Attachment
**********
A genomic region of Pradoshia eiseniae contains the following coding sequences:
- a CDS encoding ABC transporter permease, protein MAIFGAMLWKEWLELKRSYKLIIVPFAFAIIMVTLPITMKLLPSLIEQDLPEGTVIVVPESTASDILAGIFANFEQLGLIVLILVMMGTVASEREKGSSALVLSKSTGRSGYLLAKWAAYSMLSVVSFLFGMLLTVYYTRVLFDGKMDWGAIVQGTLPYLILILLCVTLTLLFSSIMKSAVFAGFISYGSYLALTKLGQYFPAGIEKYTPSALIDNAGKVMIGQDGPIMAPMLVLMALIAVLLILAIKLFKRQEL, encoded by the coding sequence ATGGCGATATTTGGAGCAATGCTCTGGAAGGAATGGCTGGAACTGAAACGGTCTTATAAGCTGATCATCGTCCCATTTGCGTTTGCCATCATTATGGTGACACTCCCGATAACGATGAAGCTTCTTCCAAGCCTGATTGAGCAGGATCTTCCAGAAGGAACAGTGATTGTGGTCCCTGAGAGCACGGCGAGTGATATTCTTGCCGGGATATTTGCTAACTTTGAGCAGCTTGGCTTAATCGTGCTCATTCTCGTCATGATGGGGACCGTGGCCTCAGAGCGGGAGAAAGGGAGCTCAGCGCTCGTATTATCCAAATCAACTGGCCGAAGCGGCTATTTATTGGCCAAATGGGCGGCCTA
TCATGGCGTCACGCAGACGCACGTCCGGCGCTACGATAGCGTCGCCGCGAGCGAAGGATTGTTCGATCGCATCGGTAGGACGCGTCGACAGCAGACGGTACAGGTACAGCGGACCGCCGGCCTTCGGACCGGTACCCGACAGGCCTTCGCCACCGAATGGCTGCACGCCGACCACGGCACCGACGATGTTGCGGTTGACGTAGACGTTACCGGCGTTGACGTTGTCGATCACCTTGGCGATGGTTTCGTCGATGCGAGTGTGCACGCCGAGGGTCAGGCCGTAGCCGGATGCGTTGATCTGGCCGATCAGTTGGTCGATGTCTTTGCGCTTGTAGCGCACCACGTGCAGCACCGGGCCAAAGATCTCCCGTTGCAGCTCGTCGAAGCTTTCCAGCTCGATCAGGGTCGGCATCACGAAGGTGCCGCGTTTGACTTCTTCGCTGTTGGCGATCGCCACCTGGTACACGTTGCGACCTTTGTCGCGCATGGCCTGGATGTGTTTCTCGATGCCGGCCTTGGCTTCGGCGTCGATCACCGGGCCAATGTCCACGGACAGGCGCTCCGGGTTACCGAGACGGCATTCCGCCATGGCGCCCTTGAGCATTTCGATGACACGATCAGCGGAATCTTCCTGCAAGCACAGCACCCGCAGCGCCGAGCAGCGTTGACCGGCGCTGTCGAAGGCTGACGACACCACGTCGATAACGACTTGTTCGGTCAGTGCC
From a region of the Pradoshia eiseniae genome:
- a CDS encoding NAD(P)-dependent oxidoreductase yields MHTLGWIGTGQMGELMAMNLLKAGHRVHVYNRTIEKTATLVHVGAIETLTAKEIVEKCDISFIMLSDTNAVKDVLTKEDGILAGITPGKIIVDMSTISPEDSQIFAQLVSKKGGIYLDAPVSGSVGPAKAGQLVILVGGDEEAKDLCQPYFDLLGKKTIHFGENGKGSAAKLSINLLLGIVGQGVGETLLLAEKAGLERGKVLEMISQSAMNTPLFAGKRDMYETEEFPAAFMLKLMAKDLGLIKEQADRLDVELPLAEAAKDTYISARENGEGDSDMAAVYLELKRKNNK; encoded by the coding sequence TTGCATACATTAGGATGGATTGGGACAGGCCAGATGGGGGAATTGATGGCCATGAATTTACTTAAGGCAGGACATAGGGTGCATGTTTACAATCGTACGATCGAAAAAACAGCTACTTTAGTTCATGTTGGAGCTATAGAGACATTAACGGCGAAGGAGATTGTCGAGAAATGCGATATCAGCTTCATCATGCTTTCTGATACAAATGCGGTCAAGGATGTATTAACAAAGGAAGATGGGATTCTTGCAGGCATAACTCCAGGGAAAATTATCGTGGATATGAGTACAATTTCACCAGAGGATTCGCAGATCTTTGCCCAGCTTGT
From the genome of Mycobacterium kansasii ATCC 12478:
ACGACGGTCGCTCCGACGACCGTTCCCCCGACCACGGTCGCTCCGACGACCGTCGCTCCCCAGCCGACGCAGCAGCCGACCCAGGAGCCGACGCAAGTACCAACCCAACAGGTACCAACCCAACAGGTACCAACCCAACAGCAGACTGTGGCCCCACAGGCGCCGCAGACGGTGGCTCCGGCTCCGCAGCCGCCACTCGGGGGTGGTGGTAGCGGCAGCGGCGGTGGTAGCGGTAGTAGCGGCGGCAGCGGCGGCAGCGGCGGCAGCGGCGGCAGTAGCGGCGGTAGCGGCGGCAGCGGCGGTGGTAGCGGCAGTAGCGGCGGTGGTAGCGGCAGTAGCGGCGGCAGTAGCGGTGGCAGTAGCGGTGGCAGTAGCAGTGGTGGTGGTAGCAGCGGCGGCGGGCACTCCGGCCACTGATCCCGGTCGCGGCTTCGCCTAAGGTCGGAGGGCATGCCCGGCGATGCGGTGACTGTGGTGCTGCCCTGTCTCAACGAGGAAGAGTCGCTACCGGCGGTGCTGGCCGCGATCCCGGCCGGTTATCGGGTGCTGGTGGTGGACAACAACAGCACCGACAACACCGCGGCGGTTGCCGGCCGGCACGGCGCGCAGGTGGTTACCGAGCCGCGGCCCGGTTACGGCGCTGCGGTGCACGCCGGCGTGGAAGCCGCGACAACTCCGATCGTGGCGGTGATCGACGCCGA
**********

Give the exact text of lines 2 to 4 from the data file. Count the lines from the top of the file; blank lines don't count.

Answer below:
- a CDS encoding ABC transporter permease, protein MAIFGAMLWKEWLELKRSYKLIIVPFAFAIIMVTLPITMKLLPSLIEQDLPEGTVIVVPESTASDILAGIFANFEQLGLIVLILVMMGTVASEREKGSSALVLSKSTGRSGYLLAKWAAYSMLSVVSFLFGMLLTVYYTRVLFDGKMDWGAIVQGTLPYLILILLCVTLTLLFSSIMKSAVFAGFISYGSYLALTKLGQYFPAGIEKYTPSALIDNAGKVMIGQDGPIMAPMLVLMALIAVLLILAIKLFKRQEL, encoded by the coding sequence ATGGCGATATTTGGAGCAATGCTCTGGAAGGAATGGCTGGAACTGAAACGGTCTTATAAGCTGATCATCGTCCCATTTGCGTTTGCCATCATTATGGTGACACTCCCGATAACGATGAAGCTTCTTCCAAGCCTGATTGAGCAGGATCTTCCAGAAGGAACAGTGATTGTGGTCCCTGAGAGCACGGCGAGTGATATTCTTGCCGGGATATTTGCTAACTTTGAGCAGCTTGGCTTAATCGTGCTCATTCTCGTCATGATGGGGACCGTGGCCTCAGAGCGGGAGAAAGGGAGCTCAGCGCTCGTATTATCCAAATCAACTGGCCGAAGCGGCTATTTATTGGCCAAATGGGCGGCCTA
TCATGGCGTCACGCAGACGCACGTCCGGCGCTACGATAGCGTCGCCGCGAGCGAAGGATTGTTCGATCGCATCGGTAGGACGCGTCGACAGCAGACGGTACAGGTACAGCGGACCGCCGGCCTTCGGACCGGTACCCGACAGGCCTTCGCCACCGAATGGCTGCACGCCGACCACGGCACCGACGATGTTGCGGTTGACGTAGACGTTACCGGCGTTGACGTTGTCGATCACCTTGGCGATGGTTTCGTCGATGCGAGTGTGCACGCCGAGGGTCAGGCCGTAGCCGGATGCGTTGATCTGGCCGATCAGTTGGTCGATGTCTTTGCGCTTGTAGCGCACCACGTGCAGCACCGGGCCAAAGATCTCCCGTTGCAGCTCGTCGAAGCTTTCCAGCTCGATCAGGGTCGGCATCACGAAGGTGCCGCGTTTGACTTCTTCGCTGTTGGCGATCGCCACCTGGTACACGTTGCGACCTTTGTCGCGCATGGCCTGGATGTGTTTCTCGATGCCGGCCTTGGCTTCGGCGTCGATCACCGGGCCAATGTCCACGGACAGGCGCTCCGGGTTACCGAGACGGCATTCCGCCATGGCGCCCTTGAGCATTTCGATGACACGATCAGCGGAATCTTCCTGCAAGCACAGCACCCGCAGCGCCGAGCAGCGTTGACCGGCGCTGTCGAAGGCTGACGACACCACGTCGATAACGACTTGTTCGGTCAGTGCC
From a region of the Pradoshia eiseniae genome: